Tuesday, July 15, 2014


So many birthdays... they come, they need cards... some get there on time, others not so much. No matter when they arrive, hopefully the recipients realize I've put time into thinking about them while making their one of a kind card.

Here are some examples of what I've done over the last year or so..

      I  like the idea of using the vacated image from using a die, here I've used a branch die & then mirrored it from piece I'd already cut out.
 Box cards are all the rage right now... I really enjoy making them too. 

This one, I made for my daughter, who turned 12 recently,  to help highlight the many delightful sides of her personality.

 Here's one I made for a niece who turned 16 recently. I really like making these popup boxes. Again, she is a multi-dimensional young lady, so I had to find a way to combine seemingly different styles. This time, I took a swirl stamp I have to decorate the relatively plain pink DSP. Echoing the swirls in the background & the gold paper, I used some bling swirls for a bit of pizazz.

 Want to make one? There are a TON of tutorials out there, here's the one I used: pop up box tutorial

Another fun card that seems to be circulating is the pull pop up card. Here's the tutorial I used from Splitcoast stampers: Surprise Pop Up Card/

This is a card I made for my nephew. It kind of has a Dr. Seuss  feel on this stamp. I colored it with pencils then highlighted the white with a gel glitter pen.

Here, I've opened it just a bit...

 ...And now all the way. You can see some hand drawn balloons peaking out from the tab pulling out. I used my water color pencils and blended with an aqua writer.

For the top panel with the cake, I used a spellbinders die to give it a neat outline. Being careful to only glue the center of the top panel so as not to glue it shut.
 For this card, I spent a lot of time mimicking the lattice design I dry embossed on the yellow background cs. I had to cut thin strips of the white stock & weave to create it. I used a larger piece of stock with a simple rectangle cut out to act as a frame. The front is propped up on dimensional dots.  

The butterflies are stamped & cut using a retired SU! set, Flight of the Butterfly. I've actually borrowed this one from a friend.

I even decorated the inside of this one (not something I do often) I just love this set!

 Here's the finished card

Another dimensional card.... a Pyramid card  


 For this one, I used this tutorial from Stamping Year Round.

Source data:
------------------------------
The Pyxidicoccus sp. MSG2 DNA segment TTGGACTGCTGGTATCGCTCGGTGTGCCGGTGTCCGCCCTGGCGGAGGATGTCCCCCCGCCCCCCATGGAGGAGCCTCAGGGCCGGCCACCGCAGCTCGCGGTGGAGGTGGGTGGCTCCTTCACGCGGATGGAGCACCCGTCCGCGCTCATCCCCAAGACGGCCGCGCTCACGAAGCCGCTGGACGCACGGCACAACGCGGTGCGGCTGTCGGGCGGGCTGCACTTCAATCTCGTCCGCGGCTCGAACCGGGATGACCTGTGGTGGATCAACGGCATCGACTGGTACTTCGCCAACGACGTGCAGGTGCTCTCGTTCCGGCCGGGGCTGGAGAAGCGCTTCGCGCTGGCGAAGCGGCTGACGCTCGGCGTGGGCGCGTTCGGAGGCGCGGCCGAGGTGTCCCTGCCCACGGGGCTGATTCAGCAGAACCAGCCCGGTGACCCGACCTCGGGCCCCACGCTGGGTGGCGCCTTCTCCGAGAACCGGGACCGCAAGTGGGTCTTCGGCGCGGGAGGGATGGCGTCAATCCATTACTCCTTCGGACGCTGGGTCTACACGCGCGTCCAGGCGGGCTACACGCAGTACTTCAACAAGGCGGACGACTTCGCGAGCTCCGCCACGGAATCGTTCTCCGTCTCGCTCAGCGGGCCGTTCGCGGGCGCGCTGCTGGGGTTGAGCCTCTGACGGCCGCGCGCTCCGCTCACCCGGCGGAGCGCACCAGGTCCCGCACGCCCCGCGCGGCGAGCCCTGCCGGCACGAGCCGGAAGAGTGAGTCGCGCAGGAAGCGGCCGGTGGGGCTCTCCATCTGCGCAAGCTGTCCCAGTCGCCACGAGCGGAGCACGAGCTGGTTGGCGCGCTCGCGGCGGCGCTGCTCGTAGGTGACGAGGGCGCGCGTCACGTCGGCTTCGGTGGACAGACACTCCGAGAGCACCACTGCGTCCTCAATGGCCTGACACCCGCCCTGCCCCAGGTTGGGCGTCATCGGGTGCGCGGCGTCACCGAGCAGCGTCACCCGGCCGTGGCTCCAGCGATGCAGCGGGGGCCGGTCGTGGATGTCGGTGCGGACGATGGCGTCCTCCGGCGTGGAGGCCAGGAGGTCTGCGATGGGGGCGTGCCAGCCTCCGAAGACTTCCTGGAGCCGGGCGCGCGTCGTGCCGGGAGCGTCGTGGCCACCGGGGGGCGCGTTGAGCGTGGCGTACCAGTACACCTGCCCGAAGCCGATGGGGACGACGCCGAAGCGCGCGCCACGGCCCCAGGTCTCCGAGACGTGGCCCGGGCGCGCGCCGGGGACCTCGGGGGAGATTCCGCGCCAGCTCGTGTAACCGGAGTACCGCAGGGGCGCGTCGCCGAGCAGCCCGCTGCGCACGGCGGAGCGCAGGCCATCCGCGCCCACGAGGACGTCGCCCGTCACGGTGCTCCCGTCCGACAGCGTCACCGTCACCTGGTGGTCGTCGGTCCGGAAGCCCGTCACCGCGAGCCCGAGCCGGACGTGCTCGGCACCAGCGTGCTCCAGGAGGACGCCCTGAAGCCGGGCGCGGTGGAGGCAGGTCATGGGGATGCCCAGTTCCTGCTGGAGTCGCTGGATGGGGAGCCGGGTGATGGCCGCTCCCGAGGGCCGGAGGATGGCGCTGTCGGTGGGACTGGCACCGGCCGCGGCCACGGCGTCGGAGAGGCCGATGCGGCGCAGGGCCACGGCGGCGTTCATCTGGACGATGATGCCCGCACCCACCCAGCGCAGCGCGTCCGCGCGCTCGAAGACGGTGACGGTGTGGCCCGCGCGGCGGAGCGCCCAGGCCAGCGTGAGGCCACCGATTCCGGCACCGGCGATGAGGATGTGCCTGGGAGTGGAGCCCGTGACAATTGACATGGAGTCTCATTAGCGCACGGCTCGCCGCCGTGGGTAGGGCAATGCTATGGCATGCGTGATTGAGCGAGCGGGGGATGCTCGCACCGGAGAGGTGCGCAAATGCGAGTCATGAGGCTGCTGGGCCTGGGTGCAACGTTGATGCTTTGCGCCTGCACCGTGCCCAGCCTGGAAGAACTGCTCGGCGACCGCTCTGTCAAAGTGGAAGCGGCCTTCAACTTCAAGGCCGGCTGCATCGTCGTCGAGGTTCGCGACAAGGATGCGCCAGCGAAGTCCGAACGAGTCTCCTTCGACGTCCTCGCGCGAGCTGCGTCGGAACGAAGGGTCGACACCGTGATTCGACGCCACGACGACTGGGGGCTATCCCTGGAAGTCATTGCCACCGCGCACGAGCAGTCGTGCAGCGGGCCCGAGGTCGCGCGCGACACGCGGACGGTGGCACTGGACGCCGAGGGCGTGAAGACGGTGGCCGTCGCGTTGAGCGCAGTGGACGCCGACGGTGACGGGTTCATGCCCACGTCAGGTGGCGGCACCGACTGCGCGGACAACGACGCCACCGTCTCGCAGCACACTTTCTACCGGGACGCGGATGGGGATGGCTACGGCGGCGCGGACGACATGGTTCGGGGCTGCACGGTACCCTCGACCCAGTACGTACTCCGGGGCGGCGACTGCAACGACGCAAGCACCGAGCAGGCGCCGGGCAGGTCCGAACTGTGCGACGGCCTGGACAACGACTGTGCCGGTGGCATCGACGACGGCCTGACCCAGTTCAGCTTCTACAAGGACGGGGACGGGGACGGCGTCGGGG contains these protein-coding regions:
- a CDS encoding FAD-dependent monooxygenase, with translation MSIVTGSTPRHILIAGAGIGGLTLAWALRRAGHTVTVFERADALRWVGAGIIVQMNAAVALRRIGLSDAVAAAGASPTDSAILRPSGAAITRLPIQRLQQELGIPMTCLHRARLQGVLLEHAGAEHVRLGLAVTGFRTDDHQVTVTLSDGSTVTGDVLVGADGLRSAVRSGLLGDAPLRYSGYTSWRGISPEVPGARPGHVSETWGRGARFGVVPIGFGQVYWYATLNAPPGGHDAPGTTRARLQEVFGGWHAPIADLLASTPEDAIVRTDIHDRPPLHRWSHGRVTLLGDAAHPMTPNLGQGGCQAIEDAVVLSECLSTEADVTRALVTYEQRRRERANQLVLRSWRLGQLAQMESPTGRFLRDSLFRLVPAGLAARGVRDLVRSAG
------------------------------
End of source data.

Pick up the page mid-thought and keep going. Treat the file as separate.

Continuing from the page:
The Happy Birthday is perched on some acetate I attached on the inside.

On the panel that is not secured, I used a fancy brad (apple since that was the academic side) to hold the card open / standing up. The sentiment is hand written inside.

This is for my father, who often wears Hawaiian shirts.  Its a criss-cross card with a couple of twists....

1) Rather than trimming off the top corner of both sides coming in, I scored them & folded them back - making the lapels.
2) Instead of securing both sides, I added a piece of velcro closure to the bottom front point so it could be opened & closed.

I used cloud white ink to stamp the image, then embossed with white powder.. The handwritten sentiment is with a gel pen.

And finally today, I'm sharing a card I made using Heartfelt Creations, Bella Rose Vintage Background Stamp. I used versamark ink, a mixture of copper & ancient gold embossing powders to heat emboss the stamp.

Then, I used my watercolor pencils (really like those things) to color in the large parts, leaves, flowers, butterfly....
I took my aqua blender and just lightly touched each area to blend the colors for a soft, painted look.

To back this, I used a lattice embossing folder on some shimmery cardstock. It didn't have enough shimmer though, so I added some versamark and some clear powder to give it just a smidge more sheen. That was backed by a light green cs and finally mounted on the card base.
I did use dimensional pads to lift the main panel off the card.

Hope I've inspired you to take on a new technique or two... Thanks for taking a look.

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